Convincing judges that her condition means she can’t hold down a full-time job, however, is a different matter.
“You can have all the medical evidence and a strong case, but if they don’t use it … you’re going nowhere,” Malcom said.
For one, neither administrative law judge has considered her CRPS.
Also, neither judge considered the finding of “no jobs” by vocational experts in ruling against Malcom.
“I would have a better chance of doing lifting than typing, or anything like that that is really repetitious,” Malcom said. “I was the fastest (on the job); I’d hate to be the slowest now.”
Experts have said on top of Malcom’s physical inabilities, she is unable to handle the mental stress.
Allsup representative Swierczek said another common reason for a remand is the judge fails to consider the full range of symptoms that would prevent a person from working.
Ultimately, the first judge denied Malcom because of her desire to do more than she does, rather than her ability to do so, and looked at just a few of Malcom’s many conditions.
Unfortunately, the wording in the law is such that even though a job is unavailable, it only means a person may — rather than should or will — qualify for benefits.
The second judge also threw a false allegation into Malcom’s record that would automatically make her ineligible for benefits. In granting the second remand, the ruling stated that not only was there no basis for the accusation but it was forbidden to be brought into the record at the third hearing.
The first judge finally denied her claim in October 2004, more than three years after she applied.
Allsup said the average wait time in Iowa is 571 days. The longest is 733 days — without counting cases like Malcom’s, which have been remanded.
Malcom’s first remand came in 2007, after she’d already re-filed her claims in May 2005. The second judge denied her claim in January 2008, and Malcom was granted a third hearing in February 2009.
While Malcom hasn’t given up hope, things are starting to look bleak.
Malcom had received some assistance from workers’ compensation for her carpal tunnel and as yet undiagnosed pain problems.
But eventually the bills pile up, and the money runs out.
After the first administrative law judge’s denial in October 2004, Malcom could no longer make ends meet for her and her daughters, Kala and Dakotah.
Her ex-husband and father of the younger Dakotah, Steve Malcom, offered to have them move in with him temporarily. Karen Malcom pays rent to Steve Malcom using the money he provides for child support.
“He’s been the only one that has tried to help us besides my parents,” Karen Malcom said.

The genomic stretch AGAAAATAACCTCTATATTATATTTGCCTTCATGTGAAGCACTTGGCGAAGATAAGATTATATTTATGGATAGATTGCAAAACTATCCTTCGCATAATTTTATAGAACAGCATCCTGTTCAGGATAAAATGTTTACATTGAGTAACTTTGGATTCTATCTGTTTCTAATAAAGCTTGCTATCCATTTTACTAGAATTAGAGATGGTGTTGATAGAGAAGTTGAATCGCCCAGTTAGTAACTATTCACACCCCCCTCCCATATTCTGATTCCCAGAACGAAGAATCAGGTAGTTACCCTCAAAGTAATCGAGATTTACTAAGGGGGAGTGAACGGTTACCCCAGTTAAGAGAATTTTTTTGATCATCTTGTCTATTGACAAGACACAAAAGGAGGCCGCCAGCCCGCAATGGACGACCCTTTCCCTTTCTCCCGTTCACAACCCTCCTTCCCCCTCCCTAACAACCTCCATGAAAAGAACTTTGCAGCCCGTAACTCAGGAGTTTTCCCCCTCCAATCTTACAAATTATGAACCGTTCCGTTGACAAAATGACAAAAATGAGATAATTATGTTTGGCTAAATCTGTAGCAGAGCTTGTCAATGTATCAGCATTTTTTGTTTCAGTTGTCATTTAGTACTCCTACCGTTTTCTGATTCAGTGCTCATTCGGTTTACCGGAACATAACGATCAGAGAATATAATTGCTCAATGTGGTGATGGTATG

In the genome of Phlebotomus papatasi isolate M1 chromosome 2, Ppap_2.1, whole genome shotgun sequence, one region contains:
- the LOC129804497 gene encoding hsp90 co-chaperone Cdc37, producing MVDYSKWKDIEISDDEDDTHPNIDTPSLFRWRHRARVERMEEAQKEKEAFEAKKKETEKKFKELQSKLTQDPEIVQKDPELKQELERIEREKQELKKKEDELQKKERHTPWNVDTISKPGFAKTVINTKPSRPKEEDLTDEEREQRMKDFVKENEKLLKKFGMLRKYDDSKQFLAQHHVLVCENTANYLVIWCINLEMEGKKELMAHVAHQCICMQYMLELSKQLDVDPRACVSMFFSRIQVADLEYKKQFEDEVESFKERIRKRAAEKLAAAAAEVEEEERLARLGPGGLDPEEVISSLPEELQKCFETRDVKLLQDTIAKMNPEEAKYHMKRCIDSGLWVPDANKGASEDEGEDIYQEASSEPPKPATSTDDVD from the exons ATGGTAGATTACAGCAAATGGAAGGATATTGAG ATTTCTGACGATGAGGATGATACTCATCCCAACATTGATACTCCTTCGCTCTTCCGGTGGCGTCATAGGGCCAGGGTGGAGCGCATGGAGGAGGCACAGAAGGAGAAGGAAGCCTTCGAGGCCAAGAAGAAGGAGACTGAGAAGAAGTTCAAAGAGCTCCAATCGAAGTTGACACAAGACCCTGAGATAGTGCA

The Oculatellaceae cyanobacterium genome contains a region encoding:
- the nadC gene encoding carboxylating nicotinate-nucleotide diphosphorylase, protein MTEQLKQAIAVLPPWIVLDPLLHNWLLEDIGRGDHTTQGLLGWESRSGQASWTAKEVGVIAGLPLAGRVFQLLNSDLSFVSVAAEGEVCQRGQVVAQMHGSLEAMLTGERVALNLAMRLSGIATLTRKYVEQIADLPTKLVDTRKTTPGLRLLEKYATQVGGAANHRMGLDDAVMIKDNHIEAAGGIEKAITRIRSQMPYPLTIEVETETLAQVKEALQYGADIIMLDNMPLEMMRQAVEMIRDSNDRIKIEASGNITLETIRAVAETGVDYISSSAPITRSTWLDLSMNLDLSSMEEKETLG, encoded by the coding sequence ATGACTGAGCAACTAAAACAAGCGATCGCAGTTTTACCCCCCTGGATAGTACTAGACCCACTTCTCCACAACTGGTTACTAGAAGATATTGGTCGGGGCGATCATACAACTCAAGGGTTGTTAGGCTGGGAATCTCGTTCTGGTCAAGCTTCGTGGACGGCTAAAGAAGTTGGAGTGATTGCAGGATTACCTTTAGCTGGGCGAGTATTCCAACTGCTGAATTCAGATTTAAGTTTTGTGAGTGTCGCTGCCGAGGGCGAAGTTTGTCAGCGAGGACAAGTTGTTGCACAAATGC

She said it’s been hard to watch the one person who has kept the family from becoming homeless live the way he’s been forced to live during the last five years.
“They’re not just hurting me, they’re hurting the people around me that are able to help,” Karen Malcom said. “For five years, he has provided everything for the girls that I couldn’t.”
Through all this, in the back of Karen Malcom’s mind, is that the possibility remains that she will ultimately be denied.
Her Social Security nightmare is she’s going to be offered a deal, which will leave her with some money but not the full benefits she is owed going back to 2001.
“It is known that they do that,” she said.
Because she’s been working since she was 15, Malcom should be granted maximum benefits.
“If they’re not paying it now, what would make us think they’re going to want to pay it then?” Malcom said.
If she’s ultimately denied, she’ll be forced to go back to work — a hard enough task in itself — and she’ll have zero credits toward Social Security Disability benefits.
While Malcom waits for her third hearing — for which a date may not be set and could be as long as the others were — she keeps herself sane by spending time with her 3-year-old grandson Kaiden Holtkamp.
Kaiden suffered a traumatic brain injury after a car accident in February 2008. A social worker has helped Malcom file disability claims for her grandson, so she may have to go through the process again.
Kaiden’s claim already has been denied once by Disability Determination Services.
To keep busy, she spends time constantly revisiting her two binders of case information, still scouring for more details that may have been overlooked in her previous hearings.
She feels so strongly about being represented in the right way that she is considering representing herself to portray her passion.
Allsup spokesmen advise against it, suggesting an attorney or professional representative. Swierczek compared it to people going to H & R Block to get their taxes done rather than taking it on themselves.
“Basically, the entire disability application process is a very lengthy, complex procedure,” Allsup said.
The people who enlist the help of 1984-founded Allsup — if they stick through to the end — have a 98 percent chance of being awarded disability benefits.
People looking to enlist their services are encouraged to visit the Web site http://www.allsup.com.